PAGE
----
NICE recommends Intrabeam radiotherapy for breast cancer patients

The UK’s National Institute for Health and Care Excellence (NICE) has published guidance recommending the “controlled use of targeted breast cancer radiotherapy treatment alongside further research”.

NICE said that it has recommended the Intrabeam Radiotherapy System for people with early breast cancer in specific circumstances, along with additional data collection.

The recommendation for further data to be collected is because it is not yet certain whether Intrabeam is as effective as conventional radiotherapy in stopping the cancer coming back.

Regular radiotherapy typically requires numerous doses over a three-week period and is performed weeks after surgery when the wounds have healed.
Intrabeam is a type of targeted radiotherapy and only requires one 30-minute dose given at the same time as surgery to remove the tumour, so there is no need for repeated hospital visits for most patients.

NICE explained that the committee heard from the patient expert that this would be considered a significant advantage by some patients and might outweigh the fact that far less is known about the long-term outcomes of Intrabeam treatment compared with conventional radiotherapy.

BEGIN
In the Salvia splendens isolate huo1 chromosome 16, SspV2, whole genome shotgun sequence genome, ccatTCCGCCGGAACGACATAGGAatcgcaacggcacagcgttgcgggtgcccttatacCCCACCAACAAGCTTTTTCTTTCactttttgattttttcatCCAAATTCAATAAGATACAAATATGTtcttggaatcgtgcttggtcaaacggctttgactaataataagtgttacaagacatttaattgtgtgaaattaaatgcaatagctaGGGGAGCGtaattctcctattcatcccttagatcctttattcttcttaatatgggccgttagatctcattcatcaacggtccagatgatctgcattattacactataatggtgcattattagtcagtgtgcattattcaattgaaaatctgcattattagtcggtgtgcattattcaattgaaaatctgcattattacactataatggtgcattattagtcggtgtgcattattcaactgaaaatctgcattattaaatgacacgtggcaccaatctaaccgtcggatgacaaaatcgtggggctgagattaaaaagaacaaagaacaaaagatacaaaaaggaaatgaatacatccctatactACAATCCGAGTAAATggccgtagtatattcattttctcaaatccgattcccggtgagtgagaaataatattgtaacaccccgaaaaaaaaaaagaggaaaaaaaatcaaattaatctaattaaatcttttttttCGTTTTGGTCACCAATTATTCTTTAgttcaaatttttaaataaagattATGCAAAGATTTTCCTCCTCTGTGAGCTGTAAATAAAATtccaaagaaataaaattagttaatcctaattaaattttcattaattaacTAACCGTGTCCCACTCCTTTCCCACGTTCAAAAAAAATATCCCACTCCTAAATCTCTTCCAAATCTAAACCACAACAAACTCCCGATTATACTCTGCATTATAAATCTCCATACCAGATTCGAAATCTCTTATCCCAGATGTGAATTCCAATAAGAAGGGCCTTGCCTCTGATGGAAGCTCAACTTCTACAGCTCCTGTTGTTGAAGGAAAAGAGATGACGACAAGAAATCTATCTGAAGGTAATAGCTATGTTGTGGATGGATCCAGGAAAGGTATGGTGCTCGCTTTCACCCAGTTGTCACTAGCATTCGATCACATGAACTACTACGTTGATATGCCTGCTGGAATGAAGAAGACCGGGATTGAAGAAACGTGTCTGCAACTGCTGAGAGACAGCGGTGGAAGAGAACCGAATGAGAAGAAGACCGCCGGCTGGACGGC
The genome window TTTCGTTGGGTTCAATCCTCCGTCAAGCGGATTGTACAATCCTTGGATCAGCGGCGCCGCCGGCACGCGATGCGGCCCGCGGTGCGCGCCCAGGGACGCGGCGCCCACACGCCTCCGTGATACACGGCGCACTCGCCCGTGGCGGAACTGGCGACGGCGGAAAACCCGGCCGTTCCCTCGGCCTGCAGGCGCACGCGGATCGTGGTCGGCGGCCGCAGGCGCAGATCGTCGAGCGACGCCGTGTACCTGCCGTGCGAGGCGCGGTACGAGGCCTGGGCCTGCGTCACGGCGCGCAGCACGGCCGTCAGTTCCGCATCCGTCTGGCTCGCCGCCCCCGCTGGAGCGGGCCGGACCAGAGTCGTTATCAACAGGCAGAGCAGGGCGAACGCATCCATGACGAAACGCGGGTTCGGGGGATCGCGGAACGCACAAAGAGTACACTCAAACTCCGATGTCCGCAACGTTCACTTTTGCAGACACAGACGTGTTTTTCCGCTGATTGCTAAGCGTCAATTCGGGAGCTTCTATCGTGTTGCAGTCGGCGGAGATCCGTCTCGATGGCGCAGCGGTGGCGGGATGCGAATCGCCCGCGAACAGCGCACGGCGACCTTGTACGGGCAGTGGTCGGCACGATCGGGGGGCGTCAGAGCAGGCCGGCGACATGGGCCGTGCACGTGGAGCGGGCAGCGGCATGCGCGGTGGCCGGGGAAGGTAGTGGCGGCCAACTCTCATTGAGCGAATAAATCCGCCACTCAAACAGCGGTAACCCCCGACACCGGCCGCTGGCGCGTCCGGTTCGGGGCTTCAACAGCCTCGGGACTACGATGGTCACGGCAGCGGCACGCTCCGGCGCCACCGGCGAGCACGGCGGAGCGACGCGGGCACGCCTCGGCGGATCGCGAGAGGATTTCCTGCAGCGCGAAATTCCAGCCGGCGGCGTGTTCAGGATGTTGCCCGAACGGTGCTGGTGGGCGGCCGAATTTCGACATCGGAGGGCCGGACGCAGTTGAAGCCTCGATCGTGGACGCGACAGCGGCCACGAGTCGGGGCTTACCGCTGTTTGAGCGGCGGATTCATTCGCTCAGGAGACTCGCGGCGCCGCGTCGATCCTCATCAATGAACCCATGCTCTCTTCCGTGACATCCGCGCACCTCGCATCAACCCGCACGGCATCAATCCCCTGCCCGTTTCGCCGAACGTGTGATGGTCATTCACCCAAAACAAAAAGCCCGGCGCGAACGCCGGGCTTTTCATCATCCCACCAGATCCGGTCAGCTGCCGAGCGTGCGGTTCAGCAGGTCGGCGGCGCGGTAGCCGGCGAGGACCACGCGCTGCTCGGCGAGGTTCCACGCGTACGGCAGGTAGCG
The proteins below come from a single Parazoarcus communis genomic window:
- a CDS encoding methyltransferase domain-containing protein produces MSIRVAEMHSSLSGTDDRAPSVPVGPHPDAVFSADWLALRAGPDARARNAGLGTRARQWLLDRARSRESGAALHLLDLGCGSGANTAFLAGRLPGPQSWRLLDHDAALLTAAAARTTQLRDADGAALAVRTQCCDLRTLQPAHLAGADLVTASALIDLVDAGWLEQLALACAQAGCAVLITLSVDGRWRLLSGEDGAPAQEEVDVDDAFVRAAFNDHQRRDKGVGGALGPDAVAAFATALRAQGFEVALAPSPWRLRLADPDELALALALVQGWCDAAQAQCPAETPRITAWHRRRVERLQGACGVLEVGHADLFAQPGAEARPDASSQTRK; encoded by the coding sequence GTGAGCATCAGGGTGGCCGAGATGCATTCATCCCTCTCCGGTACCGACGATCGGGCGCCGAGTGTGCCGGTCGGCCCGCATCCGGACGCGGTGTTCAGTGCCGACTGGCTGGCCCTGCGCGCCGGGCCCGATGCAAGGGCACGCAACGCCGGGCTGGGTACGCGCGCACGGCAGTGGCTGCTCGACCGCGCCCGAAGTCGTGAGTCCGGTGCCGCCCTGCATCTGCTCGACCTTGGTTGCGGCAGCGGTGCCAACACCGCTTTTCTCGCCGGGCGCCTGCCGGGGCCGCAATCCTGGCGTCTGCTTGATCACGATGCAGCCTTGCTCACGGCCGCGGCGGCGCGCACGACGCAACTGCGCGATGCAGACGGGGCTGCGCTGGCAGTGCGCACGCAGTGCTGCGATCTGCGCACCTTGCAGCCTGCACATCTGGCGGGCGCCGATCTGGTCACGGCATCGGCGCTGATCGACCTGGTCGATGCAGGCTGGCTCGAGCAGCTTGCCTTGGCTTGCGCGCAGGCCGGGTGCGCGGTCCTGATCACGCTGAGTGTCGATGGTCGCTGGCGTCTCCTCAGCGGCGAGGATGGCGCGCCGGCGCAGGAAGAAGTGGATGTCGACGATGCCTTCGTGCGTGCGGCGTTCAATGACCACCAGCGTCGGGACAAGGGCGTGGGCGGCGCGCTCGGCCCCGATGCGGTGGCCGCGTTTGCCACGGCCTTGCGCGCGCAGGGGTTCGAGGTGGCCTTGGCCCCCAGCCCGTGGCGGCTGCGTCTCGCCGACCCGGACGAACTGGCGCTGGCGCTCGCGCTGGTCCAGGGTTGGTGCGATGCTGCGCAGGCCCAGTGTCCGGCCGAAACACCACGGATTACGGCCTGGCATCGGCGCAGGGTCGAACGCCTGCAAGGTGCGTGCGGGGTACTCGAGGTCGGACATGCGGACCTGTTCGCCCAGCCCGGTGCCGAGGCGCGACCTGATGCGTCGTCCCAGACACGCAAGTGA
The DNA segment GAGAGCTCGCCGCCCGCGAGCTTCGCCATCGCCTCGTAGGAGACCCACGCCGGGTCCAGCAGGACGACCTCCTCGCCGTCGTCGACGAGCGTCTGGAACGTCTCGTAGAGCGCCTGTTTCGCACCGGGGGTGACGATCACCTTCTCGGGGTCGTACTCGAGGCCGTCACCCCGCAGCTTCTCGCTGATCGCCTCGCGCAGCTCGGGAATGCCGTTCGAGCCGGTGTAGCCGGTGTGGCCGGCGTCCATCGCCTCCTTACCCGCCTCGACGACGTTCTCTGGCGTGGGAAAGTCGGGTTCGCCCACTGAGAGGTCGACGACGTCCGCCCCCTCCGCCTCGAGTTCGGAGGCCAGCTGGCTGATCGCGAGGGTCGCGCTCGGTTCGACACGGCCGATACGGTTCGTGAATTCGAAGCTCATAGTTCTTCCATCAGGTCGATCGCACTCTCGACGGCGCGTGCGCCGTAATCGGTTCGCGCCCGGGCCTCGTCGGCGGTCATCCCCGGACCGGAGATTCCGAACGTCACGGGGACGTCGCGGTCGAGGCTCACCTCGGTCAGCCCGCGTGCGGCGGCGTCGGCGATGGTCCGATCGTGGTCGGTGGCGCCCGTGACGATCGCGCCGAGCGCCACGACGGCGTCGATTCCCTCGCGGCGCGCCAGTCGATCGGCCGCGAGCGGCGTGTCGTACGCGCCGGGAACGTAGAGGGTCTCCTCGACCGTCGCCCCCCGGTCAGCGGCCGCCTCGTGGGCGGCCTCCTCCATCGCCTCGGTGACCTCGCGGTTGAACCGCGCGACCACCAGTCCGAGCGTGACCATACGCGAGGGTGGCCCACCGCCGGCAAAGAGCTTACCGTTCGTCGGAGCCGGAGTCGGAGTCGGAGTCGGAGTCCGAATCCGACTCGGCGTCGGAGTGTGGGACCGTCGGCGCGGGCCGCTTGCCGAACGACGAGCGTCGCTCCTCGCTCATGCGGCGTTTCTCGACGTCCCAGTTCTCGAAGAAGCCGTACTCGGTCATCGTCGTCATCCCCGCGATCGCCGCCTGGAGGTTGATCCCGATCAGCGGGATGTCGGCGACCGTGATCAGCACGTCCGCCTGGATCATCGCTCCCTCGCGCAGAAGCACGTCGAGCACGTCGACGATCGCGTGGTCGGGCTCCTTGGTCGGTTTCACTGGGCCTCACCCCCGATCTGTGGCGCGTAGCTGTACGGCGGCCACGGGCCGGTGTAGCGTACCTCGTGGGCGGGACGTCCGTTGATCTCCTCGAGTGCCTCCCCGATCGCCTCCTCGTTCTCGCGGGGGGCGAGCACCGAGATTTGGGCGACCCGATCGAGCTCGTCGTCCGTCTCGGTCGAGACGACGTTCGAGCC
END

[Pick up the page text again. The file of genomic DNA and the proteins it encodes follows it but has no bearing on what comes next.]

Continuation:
However, patients who are found to have a higher risk of recurrence might still need to have conventional radiotherapy after they have had Intrabeam.

Professor Carole Longson MBE, director of the centre for health technology evaluation at NICE, said: “This is a promising new way of providing radiotherapy but the evidence needs to develop and the committee therefore recommended that its use is carefully controlled and accompanied by gathering additional information on its clinical effectiveness.”

Baroness Delyth Morgan, chief executive at charity Breast Cancer Now, welcomed the news, calling it a “step towards clarity on intraoperative radiotherapy,” but acknowledged that its overall benefit was uncertain.

She went on to say that if it is shown to be as effective as standard treatments, Intrabeam could offer alternative options to certain patients, reducing the doses they require as well as the side-effects they experience.ADNFCR-2094-ID-801832309-ADNFCR